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UK government: wind energy is cheaper than nuclear

This author no longer works for DNV GL.

The UK woke up this morning to the news of an announcement about support for wind energy. We were told to prepare for major changes to the relative levels of support for onshore and offshore wind and solar energy—to the benefit of offshore wind.

But when the hotly anticipated “National Infrastructure Plan” was eventually released, many were underwhelmed. Onshore wind and large scale solar tariffs were indeed considerably reduced from previously announced levels (down by £10/MWh by 2018 for solar) but the changes to the offshore wind tariff were modest and not scheduled to come into force for at least 5 years.

While welcome, the increased tariff needs to be considered in light of the highly uncertain policy environment faced by UK offshore wind developers. The government has committed to keeping spending on renewables within an envelope known as the Levy Control Framework. Our analysis strongly suggests that the total value of the available pot (about £7bn p.a. by 2020 in today’s prices) is not large enough to support all of the capacity currently in development.

In the likely event of an oversupply of projects, support will be rationed on a cost-competitive basis, rendering the announced tariff a theoretical maximum rather than a guaranteed price. If the intention is to shore up confidence in offshore wind then an announcement about the maximum price projects may receive in five years is unlikely to do much to salve investors’ worries that projects may not receive anything at all.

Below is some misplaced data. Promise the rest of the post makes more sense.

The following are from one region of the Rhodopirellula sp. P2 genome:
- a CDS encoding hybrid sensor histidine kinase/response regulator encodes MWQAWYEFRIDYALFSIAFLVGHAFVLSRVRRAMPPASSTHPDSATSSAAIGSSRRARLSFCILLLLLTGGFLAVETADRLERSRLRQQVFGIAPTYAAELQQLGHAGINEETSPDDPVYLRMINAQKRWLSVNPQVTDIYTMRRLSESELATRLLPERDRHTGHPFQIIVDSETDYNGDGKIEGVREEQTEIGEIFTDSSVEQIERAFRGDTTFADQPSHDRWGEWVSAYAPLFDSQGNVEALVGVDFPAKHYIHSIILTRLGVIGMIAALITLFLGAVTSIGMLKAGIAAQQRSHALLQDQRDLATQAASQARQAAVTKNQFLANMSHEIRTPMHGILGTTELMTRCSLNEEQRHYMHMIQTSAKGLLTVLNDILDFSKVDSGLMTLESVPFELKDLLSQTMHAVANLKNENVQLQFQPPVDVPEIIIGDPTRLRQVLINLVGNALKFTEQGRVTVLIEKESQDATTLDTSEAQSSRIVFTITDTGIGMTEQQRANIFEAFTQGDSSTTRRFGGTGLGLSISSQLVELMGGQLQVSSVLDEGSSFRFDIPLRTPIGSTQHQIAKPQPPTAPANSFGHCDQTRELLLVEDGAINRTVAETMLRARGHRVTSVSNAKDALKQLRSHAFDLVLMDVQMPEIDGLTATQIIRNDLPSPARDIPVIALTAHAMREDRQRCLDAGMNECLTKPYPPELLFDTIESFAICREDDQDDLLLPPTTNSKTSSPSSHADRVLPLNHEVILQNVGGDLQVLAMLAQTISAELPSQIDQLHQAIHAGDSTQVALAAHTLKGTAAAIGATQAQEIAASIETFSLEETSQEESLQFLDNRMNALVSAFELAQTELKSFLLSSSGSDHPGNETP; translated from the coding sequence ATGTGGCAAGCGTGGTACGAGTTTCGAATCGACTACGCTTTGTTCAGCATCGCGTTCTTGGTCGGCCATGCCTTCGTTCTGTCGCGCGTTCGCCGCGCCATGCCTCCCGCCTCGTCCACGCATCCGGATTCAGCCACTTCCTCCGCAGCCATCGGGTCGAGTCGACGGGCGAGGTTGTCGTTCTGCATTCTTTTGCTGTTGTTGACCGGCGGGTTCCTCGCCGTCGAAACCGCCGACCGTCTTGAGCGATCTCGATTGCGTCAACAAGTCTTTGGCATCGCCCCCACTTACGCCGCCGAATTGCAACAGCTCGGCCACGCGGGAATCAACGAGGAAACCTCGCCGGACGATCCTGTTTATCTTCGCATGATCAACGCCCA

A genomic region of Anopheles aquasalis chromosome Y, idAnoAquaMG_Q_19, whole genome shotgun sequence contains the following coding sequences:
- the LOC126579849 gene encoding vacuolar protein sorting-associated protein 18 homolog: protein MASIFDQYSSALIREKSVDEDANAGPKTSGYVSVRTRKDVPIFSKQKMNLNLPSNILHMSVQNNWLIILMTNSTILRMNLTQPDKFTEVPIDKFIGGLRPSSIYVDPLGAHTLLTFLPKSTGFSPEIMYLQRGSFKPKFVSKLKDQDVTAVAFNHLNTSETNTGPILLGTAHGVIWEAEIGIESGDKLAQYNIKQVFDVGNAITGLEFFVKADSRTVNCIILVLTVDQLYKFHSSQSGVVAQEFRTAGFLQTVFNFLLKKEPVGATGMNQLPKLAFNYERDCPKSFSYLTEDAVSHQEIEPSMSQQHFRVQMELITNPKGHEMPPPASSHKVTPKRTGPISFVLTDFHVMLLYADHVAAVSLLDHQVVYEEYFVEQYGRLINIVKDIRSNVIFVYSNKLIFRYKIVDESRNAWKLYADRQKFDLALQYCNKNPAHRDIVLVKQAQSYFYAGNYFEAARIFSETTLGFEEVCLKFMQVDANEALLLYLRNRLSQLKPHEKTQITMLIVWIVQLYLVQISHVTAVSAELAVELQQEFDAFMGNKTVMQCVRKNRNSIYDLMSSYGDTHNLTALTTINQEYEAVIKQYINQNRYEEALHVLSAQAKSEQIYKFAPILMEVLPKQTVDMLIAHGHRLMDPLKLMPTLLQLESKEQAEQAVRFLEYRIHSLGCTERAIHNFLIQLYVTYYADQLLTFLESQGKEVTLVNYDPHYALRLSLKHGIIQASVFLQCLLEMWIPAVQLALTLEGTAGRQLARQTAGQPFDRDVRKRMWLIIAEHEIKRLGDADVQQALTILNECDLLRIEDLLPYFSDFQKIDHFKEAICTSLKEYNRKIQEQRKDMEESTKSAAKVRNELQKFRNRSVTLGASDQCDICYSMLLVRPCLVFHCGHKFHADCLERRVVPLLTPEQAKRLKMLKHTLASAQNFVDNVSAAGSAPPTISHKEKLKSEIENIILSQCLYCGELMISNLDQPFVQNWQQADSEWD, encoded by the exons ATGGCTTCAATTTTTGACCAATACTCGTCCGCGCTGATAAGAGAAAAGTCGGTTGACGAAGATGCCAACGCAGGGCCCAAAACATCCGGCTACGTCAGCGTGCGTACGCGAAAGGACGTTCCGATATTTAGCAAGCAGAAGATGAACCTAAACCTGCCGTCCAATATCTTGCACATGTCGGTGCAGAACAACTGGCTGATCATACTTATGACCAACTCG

Anybody familiar with UK energy policy will not be shocked to learn that the announcement has as much to do with short-term politicking as long-term infrastructure investment. By making a show of limiting support for onshore wind the government may quieten some of the strongly anti-wind members of governing Conservative party.

Similarly, those who believe that the government should be doing more to boost British industry and jobs will be happy to learn that offshore wind—a technology in which the UK has considerable competitive advantage—has been thrown a bone. And the timing, just 24 hours ahead of the government’s annual update on the state of the economy—and what they are doing about it—is also important.

But, beyond the price announcement, the National Infrastructure Plan does include some interesting developments. We learned, for example, that 16 renewable energy projects with a total capacity of 8GW are close to receiving a fixed price contract with the government under their Final Investment Decision Enabling (FIDe) programme. Importantly, FIDe projects are to be funded from the same, limited pot of cash as those projects not in negotiations. The majority are offshore wind farms and, if successful, will move forward with a government contract at a negotiated price.

Our analysis indicates that up to 3GW of offshore wind could be built under the FIDe arrangement—making a serious dent in the funding available for projects not in negotiations and rendering the touted increase in tariff even less relevant.

Finally, and perhaps most important, is the revelation that the British government now believes that the levelised cost of onshore wind by the end of the decade will be no more than £90/MWh. It is gratifying to compare this with the 35 year, £92.50/MWh contract  announced for the UK’s next nuclear power station set to start operations in 2023.

These prices make onshore wind the UK’s cheapest form of new low-carbon power generation. If that’s not good news, I don’t know what is.

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